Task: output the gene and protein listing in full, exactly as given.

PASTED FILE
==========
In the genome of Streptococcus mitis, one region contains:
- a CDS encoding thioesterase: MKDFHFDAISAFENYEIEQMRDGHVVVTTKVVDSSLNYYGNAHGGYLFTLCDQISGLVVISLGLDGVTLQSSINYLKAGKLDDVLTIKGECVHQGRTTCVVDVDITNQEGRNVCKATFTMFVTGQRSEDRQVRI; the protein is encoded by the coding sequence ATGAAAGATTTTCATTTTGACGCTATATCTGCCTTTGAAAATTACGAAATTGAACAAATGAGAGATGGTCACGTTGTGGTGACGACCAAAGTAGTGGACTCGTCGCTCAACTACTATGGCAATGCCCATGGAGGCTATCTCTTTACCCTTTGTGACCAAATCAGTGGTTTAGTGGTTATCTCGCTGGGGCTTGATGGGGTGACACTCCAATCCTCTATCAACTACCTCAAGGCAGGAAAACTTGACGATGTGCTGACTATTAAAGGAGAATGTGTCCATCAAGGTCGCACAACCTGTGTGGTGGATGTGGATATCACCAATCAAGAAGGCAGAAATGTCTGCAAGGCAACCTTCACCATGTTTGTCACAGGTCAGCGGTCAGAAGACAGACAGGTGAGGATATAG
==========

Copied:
In the genome of Streptococcus mitis, one region contains:
- a CDS encoding thioesterase: MKDFHFDAISAFENYEIEQMRDGHVVVTTKVVDSSLNYYGNAHGGYLFTLCDQISGLVVISLGLDGVTLQSSINYLKAGKLDDVLTIKGECVHQGRTTCVVDVDITNQEGRNVCKATFTMFVTGQRSEDRQVRI; the protein is encoded by the coding sequence ATGAAAGATTTTCATTTTGACGCTATATCTGCCTTTGAAAATTACGAAATTGAACAAATGAGAGATGGTCACGTTGTGGTGACGACCAAAGTAGTGGACTCGTCGCTCAACTACTATGGCAATGCCCATGGAGGCTATCTCTTTACCCTTTGTGACCAAATCAGTGGTTTAGTGGTTATCTCGCTGGGGCTTGATGGGGTGACACTCCAATCCTCTATCAACTACCTCAAGGCAGGAAAACTTGACGATGTGCTGACTATTAAAGGAGAATGTGTCCATCAAGGTCGCACAACCTGTGTGGTGGATGTGGATATCACCAATCAAGAAGGCAGAAATGTCTGCAAGGCAACCTTCACCATGTTTGTCACAGGTCAGCGGTCAGAAGACAGACAGGTGAGGATATAG